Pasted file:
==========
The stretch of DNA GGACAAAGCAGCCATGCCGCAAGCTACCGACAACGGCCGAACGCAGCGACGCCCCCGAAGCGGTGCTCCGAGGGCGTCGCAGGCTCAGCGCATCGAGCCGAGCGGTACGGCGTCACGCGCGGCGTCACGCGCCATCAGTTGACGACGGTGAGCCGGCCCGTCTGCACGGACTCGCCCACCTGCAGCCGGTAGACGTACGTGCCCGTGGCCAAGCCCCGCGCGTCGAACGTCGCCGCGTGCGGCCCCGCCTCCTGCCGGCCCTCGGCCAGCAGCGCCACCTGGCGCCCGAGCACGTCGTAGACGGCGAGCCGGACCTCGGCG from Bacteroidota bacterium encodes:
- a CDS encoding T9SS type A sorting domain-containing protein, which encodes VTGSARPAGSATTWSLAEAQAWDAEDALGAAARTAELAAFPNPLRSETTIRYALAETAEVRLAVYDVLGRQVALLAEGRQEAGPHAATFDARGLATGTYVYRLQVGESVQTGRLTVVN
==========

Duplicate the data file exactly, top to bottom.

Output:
The stretch of DNA GGACAAAGCAGCCATGCCGCAAGCTACCGACAACGGCCGAACGCAGCGACGCCCCCGAAGCGGTGCTCCGAGGGCGTCGCAGGCTCAGCGCATCGAGCCGAGCGGTACGGCGTCACGCGCGGCGTCACGCGCCATCAGTTGACGACGGTGAGCCGGCCCGTCTGCACGGACTCGCCCACCTGCAGCCGGTAGACGTACGTGCCCGTGGCCAAGCCCCGCGCGTCGAACGTCGCCGCGTGCGGCCCCGCCTCCTGCCGGCCCTCGGCCAGCAGCGCCACCTGGCGCCCGAGCACGTCGTAGACGGCGAGCCGGACCTCGGCG from Bacteroidota bacterium encodes:
- a CDS encoding T9SS type A sorting domain-containing protein, which encodes VTGSARPAGSATTWSLAEAQAWDAEDALGAAARTAELAAFPNPLRSETTIRYALAETAEVRLAVYDVLGRQVALLAEGRQEAGPHAATFDARGLATGTYVYRLQVGESVQTGRLTVVN